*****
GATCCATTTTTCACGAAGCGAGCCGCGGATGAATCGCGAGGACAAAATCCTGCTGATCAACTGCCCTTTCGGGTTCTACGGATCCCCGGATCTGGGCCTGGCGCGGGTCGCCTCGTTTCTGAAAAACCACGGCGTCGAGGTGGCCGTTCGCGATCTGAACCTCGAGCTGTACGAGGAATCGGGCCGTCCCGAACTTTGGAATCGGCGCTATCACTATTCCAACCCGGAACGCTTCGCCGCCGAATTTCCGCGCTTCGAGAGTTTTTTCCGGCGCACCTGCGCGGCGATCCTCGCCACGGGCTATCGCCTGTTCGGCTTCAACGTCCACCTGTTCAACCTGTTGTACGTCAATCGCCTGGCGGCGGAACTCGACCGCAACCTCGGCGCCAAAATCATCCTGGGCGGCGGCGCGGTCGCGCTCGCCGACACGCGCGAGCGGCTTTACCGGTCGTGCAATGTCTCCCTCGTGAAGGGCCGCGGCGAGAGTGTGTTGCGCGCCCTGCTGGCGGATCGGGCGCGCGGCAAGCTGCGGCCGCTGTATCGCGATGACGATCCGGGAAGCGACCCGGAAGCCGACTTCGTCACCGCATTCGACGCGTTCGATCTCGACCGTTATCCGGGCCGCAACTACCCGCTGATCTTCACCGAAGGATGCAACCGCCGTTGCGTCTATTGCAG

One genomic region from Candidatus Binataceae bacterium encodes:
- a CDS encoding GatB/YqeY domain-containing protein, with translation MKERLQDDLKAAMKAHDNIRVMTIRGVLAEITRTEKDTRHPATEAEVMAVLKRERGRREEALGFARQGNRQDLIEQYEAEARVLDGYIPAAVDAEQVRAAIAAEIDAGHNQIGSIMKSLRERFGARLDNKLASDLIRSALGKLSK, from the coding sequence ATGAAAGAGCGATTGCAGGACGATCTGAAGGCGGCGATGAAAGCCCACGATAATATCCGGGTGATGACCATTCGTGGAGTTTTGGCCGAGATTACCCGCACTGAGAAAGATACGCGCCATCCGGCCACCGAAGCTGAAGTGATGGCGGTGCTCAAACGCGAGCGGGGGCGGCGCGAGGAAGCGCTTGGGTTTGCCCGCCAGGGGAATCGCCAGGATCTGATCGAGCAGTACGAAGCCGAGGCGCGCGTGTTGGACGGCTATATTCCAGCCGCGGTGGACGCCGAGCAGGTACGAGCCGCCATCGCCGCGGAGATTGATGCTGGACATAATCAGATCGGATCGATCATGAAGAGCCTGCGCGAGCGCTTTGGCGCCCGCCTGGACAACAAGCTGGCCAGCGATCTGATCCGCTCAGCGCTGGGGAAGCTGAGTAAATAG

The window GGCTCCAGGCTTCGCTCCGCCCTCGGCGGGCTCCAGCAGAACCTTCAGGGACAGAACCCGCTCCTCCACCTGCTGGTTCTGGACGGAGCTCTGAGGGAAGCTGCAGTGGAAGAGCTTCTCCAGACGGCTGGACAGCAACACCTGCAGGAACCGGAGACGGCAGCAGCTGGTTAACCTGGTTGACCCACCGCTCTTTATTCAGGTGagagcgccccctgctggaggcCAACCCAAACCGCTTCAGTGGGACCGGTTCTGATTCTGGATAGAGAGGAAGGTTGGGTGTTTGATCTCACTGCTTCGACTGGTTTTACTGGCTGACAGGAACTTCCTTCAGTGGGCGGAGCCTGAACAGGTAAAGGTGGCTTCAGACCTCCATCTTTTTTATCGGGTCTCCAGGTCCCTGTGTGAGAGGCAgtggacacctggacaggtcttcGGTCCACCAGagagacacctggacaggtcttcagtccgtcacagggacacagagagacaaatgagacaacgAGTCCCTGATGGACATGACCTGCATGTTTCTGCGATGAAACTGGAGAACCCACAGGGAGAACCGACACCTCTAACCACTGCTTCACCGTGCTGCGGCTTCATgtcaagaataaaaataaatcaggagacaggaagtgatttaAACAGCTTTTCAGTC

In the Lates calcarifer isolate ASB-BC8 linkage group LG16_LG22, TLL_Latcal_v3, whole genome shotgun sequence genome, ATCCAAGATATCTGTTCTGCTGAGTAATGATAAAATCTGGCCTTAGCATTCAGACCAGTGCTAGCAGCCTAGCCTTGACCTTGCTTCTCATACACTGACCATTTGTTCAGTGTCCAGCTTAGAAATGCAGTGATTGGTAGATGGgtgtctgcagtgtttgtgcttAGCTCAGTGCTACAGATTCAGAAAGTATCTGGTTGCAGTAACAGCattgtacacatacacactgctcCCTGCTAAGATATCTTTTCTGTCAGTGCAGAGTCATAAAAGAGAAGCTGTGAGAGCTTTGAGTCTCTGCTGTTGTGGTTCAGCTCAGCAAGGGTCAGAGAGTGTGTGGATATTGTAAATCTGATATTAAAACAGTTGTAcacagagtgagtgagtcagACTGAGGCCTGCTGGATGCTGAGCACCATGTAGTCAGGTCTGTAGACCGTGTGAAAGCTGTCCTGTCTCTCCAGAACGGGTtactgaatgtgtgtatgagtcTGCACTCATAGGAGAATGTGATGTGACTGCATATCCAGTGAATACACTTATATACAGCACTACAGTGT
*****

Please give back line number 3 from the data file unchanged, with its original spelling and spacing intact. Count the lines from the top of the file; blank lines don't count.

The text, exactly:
- a CDS encoding GatB/YqeY domain-containing protein, with translation MKERLQDDLKAAMKAHDNIRVMTIRGVLAEITRTEKDTRHPATEAEVMAVLKRERGRREEALGFARQGNRQDLIEQYEAEARVLDGYIPAAVDAEQVRAAIAAEIDAGHNQIGSIMKSLRERFGARLDNKLASDLIRSALGKLSK, from the coding sequence ATGAAAGAGCGATTGCAGGACGATCTGAAGGCGGCGATGAAAGCCCACGATAATATCCGGGTGATGACCATTCGTGGAGTTTTGGCCGAGATTACCCGCACTGAGAAAGATACGCGCCATCCGGCCACCGAAGCTGAAGTGATGGCGGTGCTCAAACGCGAGCGGGGGCGGCGCGAGGAAGCGCTTGGGTTTGCCCGCCAGGGGAATCGCCAGGATCTGATCGAGCAGTACGAAGCCGAGGCGCGCGTGTTGGACGGCTATATTCCAGCCGCGGTGGACGCCGAGCAGGTACGAGCCGCCATCGCCGCGGAGATTGATGCTGGACATAATCAGATCGGATCGATCATGAAGAGCCTGCGCGAGCGCTTTGGCGCCCGCCTGGACAACAAGCTGGCCAGCGATCTGATCCGCTCAGCGCTGGGGAAGCTGAGTAAATAG